The Romney Campaign is Making Me Nostalgic for Bob Dole

I kept bringing this up in the crack van last week:

It is for the people of America that I stand here tonight, and by their generous leave. And as my voice echoes across darkness and desert, as it is heard over car radios on coastal roads, and as it travels above farmland and suburb, deep into the heart of cities that, from space look tonight like strings of sparkling diamonds, I can tell you that I know whose moment this is: It is yours. It is yours entirely.

And who am I, and who am I, that stands before you tonight?

I was born in Russell, Kansas, a small town in the middle of the prairie surrounded by wheat and oil wells. As my neighbors and friends from Russell, who tonight sit in the front of this hall, know well, Russell, though not the West, looks out upon the West. And like most small towns on the plains, it is a place where no one grows up without an intimate knowledge of distance.

And the first thing you learn on the prairie is the relative size of a man compared to the lay of the land. And under the immense sky where I was born and raised, a man is very small, and if he thinks otherwise, he’s wrong.

I come from good people, very good people, and I’m proud of it. My father’s name was Doran, my mother’s name was Bina. I loved them, and there is no moment when my memory of them and my love for them does not overshadow anything I do, even this, even here.

And there is no height to which I have risen that is high enough to allow me to forget them, to allow me to forget where I came from and where I stand, and how I stand, with my feet on the ground, just a man, at the mercy of God.

And this perspective has been strengthened and solidified by a certain wisdom that I owe not to any achievement of my own, but to the gracious compensations of age. And I know that in some quarters I may not, I may be expected to run from the truth of this. But I was born in 1923, facts are better than dreams, and good presidents and good candidates don’t run from the truth.

I do not need the presidency to make or refresh my soul. That false hope I will gladly leave to others, for greatness lies not in what office you hold, but in how honest you are, in how you face adversity, and in your willingness to stand fast in hard places.

Age has its advantages. Let me be the bridge to an America that only the unknowing call myth. Let me be the bridge to a time of tranquillity, faith, and confidence in action. And to those who say it was never so, that America has not been better, I say, you’re wrong, and I know, because I was there. And I have seen it. And I remember.

There are whole sections later that are almost entirely bullshit, of course, but God, that’s a piece of art, there. That’s how you sound brave and humble at once, that’s how you put yourself forward for a task you have to be almost unimaginably arrogant to even want, without that arrogance taking you over. That’s how you make your voters proud, as well as angry.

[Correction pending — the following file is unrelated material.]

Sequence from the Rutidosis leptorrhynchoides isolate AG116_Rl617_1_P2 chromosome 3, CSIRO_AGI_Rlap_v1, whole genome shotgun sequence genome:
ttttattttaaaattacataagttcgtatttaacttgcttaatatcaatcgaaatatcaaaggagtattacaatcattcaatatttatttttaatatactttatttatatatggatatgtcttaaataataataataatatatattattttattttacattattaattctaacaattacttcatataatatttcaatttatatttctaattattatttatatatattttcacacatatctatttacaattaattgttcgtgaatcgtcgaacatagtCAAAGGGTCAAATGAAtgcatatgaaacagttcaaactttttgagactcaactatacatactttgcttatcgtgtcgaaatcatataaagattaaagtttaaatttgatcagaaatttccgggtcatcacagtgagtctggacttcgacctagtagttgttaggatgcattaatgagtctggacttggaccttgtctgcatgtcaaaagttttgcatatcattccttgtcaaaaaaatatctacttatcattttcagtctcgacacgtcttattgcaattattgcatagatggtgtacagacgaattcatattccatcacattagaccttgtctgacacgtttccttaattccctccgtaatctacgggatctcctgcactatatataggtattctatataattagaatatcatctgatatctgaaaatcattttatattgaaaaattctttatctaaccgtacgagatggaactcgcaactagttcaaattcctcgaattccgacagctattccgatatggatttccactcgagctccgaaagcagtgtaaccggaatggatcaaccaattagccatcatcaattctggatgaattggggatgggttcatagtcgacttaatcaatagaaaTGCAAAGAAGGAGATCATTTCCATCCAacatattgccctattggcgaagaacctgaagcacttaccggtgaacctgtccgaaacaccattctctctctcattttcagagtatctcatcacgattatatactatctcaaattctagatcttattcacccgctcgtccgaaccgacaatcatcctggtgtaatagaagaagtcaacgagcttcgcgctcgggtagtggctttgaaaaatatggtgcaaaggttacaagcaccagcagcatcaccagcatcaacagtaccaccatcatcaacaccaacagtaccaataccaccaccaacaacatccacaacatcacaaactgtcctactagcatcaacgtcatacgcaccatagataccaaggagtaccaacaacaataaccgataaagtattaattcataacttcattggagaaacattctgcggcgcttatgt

A.

4 thoughts on “The Romney Campaign is Making Me Nostalgic for Bob Dole

  1. pansypoo says:

    the farther we get from the depression and FDR, they worse it gets. but then, TR is farther still. we are in a new age of robber barons and monopolies. i can haz a FDR?

  2. Dee Loralei says:

    Great rememberance A! He is a much better man than Romney even thought about being.

  3. Snarki, child of Loki says:

    Campaign by TV commercial and sound bite and voter ADD has steadily eroded the use of campaign oratory.
    Which is really too bad, since public speaking has been a foundation of democracy since before the ancient greeks coined the word “democracy”.
    Obama is head and shoulders above the competition; I hope he finds a chance to let loose another powerful speech or three, since it’s clear that he CAN do so.

  4. whet moser says:

    Some of it’s that Romney has nothing to humble him, save for perhaps that he’s from a religious minority that’s largely a mystery to people east of the Mississippi, but he’s unable to talk about that in all but the most vague, mainstream-Christian-sounding language, because it squicks his base.
    I think the main problem is that the GOP can’t show weakness because it’s become so aggro as a party and ideology. Can you imagine a GOP candidate calling a man “small”? Hell, no. Man is huge and successful and has a big manhood, unless he’s a Democrat.
    There were plenty of things to dislike about Dole as a politician, but I always had some affection for him as a guy. Plus he was the last actually funny GOP candidate.

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